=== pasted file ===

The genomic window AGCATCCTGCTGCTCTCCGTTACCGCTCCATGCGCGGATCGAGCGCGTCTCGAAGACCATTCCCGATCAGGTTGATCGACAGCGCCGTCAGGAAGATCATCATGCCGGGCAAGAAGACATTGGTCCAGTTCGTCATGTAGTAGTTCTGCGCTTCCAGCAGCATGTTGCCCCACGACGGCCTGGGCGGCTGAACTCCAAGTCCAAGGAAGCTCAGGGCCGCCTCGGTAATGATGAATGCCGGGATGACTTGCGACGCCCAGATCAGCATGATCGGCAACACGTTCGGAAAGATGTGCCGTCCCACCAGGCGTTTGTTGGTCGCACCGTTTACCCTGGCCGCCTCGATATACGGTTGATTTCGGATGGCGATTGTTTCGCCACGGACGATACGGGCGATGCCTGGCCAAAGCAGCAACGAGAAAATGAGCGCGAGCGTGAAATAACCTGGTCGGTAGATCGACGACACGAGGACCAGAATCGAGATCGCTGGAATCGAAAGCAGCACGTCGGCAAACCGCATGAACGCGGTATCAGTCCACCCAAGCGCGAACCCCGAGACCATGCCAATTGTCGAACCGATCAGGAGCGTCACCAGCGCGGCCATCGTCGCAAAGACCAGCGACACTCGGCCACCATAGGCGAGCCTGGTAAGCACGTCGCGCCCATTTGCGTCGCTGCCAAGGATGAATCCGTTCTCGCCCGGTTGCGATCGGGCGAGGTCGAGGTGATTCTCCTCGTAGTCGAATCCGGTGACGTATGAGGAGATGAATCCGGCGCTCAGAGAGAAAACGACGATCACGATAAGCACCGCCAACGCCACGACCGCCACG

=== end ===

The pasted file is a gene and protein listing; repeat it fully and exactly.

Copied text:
The genomic window AGCATCCTGCTGCTCTCCGTTACCGCTCCATGCGCGGATCGAGCGCGTCTCGAAGACCATTCCCGATCAGGTTGATCGACAGCGCCGTCAGGAAGATCATCATGCCGGGCAAGAAGACATTGGTCCAGTTCGTCATGTAGTAGTTCTGCGCTTCCAGCAGCATGTTGCCCCACGACGGCCTGGGCGGCTGAACTCCAAGTCCAAGGAAGCTCAGGGCCGCCTCGGTAATGATGAATGCCGGGATGACTTGCGACGCCCAGATCAGCATGATCGGCAACACGTTCGGAAAGATGTGCCGTCCCACCAGGCGTTTGTTGGTCGCACCGTTTACCCTGGCCGCCTCGATATACGGTTGATTTCGGATGGCGATTGTTTCGCCACGGACGATACGGGCGATGCCTGGCCAAAGCAGCAACGAGAAAATGAGCGCGAGCGTGAAATAACCTGGTCGGTAGATCGACGACACGAGGACCAGAATCGAGATCGCTGGAATCGAAAGCAGCACGTCGGCAAACCGCATGAACGCGGTATCAGTCCACCCAAGCGCGAACCCCGAGACCATGCCAATTGTCGAACCGATCAGGAGCGTCACCAGCGCGGCCATCGTCGCAAAGACCAGCGACACTCGGCCACCATAGGCGAGCCTGGTAAGCACGTCGCGCCCATTTGCGTCGCTGCCAAGGATGAATCCGTTCTCGCCCGGTTGCGATCGGGCGAGGTCGAGGTGATTCTCCTCGTAGTCGAATCCGGTGACGTATGAGGAGATGAATCCGGCGCTCAGAGAGAAAACGACGATCACGATAAGCACCGCCAACGCCACGACCGCCACG